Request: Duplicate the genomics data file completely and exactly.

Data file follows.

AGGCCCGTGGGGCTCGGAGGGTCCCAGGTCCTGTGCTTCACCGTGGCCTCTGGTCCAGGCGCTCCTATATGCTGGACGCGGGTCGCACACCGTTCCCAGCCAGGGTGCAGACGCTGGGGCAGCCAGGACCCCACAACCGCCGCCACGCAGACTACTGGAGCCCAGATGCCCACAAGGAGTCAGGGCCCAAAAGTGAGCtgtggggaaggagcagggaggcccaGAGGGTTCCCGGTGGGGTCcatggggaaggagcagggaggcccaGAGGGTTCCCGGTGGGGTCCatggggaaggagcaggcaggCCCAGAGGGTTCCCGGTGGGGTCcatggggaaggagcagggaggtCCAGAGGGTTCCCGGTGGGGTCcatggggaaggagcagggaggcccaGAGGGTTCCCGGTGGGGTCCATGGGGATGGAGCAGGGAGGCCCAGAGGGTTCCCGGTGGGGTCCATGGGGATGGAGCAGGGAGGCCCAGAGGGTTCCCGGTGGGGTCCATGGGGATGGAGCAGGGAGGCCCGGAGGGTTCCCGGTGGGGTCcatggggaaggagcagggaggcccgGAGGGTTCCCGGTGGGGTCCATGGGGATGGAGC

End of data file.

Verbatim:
AGGCCCGTGGGGCTCGGAGGGTCCCAGGTCCTGTGCTTCACCGTGGCCTCTGGTCCAGGCGCTCCTATATGCTGGACGCGGGTCGCACACCGTTCCCAGCCAGGGTGCAGACGCTGGGGCAGCCAGGACCCCACAACCGCCGCCACGCAGACTACTGGAGCCCAGATGCCCACAAGGAGTCAGGGCCCAAAAGTGAGCtgtggggaaggagcagggaggcccaGAGGGTTCCCGGTGGGGTCcatggggaaggagcagggaggcccaGAGGGTTCCCGGTGGGGTCCatggggaaggagcaggcaggCCCAGAGGGTTCCCGGTGGGGTCcatggggaaggagcagggaggtCCAGAGGGTTCCCGGTGGGGTCcatggggaaggagcagggaggcccaGAGGGTTCCCGGTGGGGTCCATGGGGATGGAGCAGGGAGGCCCAGAGGGTTCCCGGTGGGGTCCATGGGGATGGAGCAGGGAGGCCCAGAGGGTTCCCGGTGGGGTCCATGGGGATGGAGCAGGGAGGCCCGGAGGGTTCCCGGTGGGGTCcatggggaaggagcagggaggcccgGAGGGTTCCCGGTGGGGTCCATGGGGATGGAGC